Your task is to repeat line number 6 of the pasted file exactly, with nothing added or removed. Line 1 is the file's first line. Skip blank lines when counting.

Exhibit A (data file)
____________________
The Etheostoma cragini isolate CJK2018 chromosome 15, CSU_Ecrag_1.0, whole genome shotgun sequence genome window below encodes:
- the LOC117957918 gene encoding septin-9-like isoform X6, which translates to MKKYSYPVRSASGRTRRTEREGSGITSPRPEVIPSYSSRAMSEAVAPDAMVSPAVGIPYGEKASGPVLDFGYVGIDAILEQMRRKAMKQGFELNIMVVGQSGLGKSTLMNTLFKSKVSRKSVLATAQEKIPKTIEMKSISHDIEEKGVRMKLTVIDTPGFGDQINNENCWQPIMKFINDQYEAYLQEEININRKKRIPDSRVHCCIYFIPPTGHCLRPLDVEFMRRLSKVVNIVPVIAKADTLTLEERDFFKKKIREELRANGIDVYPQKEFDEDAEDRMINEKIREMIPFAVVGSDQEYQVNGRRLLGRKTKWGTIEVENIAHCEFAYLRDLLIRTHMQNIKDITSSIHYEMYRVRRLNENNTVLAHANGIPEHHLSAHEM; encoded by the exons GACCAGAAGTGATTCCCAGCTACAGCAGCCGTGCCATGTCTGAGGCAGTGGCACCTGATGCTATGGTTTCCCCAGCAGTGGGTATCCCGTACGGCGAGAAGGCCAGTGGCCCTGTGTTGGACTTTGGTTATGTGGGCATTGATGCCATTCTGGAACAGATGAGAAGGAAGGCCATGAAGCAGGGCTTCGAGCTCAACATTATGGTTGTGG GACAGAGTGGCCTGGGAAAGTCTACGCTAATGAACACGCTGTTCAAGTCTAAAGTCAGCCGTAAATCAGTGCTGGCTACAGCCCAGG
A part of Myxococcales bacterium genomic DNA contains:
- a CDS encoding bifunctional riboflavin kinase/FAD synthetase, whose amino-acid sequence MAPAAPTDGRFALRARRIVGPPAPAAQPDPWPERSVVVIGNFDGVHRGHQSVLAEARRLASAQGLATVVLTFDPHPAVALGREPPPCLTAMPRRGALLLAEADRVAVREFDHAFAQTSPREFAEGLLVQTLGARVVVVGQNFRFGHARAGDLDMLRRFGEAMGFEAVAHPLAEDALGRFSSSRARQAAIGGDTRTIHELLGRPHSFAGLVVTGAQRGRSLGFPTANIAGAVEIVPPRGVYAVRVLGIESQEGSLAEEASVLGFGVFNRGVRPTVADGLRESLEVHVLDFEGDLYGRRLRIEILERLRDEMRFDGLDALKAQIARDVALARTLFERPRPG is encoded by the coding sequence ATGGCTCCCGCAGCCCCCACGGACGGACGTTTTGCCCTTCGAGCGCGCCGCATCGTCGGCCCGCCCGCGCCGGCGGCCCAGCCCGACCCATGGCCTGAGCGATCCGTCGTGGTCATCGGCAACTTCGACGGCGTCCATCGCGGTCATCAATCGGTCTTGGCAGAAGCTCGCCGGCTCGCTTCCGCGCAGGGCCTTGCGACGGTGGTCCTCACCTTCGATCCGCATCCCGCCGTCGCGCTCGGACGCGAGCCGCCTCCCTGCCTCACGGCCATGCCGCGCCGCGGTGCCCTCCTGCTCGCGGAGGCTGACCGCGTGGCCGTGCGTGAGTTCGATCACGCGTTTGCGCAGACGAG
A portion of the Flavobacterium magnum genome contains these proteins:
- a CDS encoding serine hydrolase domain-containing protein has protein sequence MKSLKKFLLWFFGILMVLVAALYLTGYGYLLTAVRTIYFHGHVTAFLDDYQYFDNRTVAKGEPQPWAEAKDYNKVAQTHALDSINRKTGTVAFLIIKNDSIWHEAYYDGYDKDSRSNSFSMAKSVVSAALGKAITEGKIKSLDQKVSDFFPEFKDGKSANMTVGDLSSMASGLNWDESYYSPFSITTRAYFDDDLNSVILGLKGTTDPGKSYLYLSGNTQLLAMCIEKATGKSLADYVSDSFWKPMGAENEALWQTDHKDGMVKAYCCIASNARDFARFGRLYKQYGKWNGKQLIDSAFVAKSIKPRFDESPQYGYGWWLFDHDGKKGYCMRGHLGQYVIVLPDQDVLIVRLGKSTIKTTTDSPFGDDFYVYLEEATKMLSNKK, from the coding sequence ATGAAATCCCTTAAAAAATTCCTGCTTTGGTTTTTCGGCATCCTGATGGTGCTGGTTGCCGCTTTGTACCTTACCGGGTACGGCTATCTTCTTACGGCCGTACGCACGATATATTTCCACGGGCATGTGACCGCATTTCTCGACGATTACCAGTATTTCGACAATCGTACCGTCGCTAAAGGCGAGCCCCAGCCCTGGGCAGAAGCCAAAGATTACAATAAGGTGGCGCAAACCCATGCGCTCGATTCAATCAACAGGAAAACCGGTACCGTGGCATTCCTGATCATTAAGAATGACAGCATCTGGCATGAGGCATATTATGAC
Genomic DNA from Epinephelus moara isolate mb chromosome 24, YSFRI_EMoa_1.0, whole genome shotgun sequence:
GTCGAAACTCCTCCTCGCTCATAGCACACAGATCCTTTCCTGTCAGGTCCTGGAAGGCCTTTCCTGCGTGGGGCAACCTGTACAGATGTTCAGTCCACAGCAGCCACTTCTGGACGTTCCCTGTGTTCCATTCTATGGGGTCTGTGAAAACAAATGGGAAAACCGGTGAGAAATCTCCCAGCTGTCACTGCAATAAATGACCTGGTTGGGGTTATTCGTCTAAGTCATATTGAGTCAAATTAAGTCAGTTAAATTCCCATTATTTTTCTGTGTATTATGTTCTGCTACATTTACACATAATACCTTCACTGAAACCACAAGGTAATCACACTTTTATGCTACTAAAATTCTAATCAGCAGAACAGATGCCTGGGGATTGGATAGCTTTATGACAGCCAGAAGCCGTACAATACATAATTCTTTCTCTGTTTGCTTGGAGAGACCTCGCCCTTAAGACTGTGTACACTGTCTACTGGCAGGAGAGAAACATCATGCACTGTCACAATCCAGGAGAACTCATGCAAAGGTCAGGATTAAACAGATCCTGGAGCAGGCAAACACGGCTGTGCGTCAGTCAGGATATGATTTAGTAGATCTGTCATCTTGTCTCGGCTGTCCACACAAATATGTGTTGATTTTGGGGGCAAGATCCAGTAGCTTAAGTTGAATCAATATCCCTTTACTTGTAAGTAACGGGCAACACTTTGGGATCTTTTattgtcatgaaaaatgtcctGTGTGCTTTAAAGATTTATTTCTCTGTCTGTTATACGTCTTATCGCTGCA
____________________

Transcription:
- a CDS encoding serine hydrolase domain-containing protein has protein sequence MKSLKKFLLWFFGILMVLVAALYLTGYGYLLTAVRTIYFHGHVTAFLDDYQYFDNRTVAKGEPQPWAEAKDYNKVAQTHALDSINRKTGTVAFLIIKNDSIWHEAYYDGYDKDSRSNSFSMAKSVVSAALGKAITEGKIKSLDQKVSDFFPEFKDGKSANMTVGDLSSMASGLNWDESYYSPFSITTRAYFDDDLNSVILGLKGTTDPGKSYLYLSGNTQLLAMCIEKATGKSLADYVSDSFWKPMGAENEALWQTDHKDGMVKAYCCIASNARDFARFGRLYKQYGKWNGKQLIDSAFVAKSIKPRFDESPQYGYGWWLFDHDGKKGYCMRGHLGQYVIVLPDQDVLIVRLGKSTIKTTTDSPFGDDFYVYLEEATKMLSNKK, from the coding sequence ATGAAATCCCTTAAAAAATTCCTGCTTTGGTTTTTCGGCATCCTGATGGTGCTGGTTGCCGCTTTGTACCTTACCGGGTACGGCTATCTTCTTACGGCCGTACGCACGATATATTTCCACGGGCATGTGACCGCATTTCTCGACGATTACCAGTATTTCGACAATCGTACCGTCGCTAAAGGCGAGCCCCAGCCCTGGGCAGAAGCCAAAGATTACAATAAGGTGGCGCAAACCCATGCGCTCGATTCAATCAACAGGAAAACCGGTACCGTGGCATTCCTGATCATTAAGAATGACAGCATCTGGCATGAGGCATATTATGAC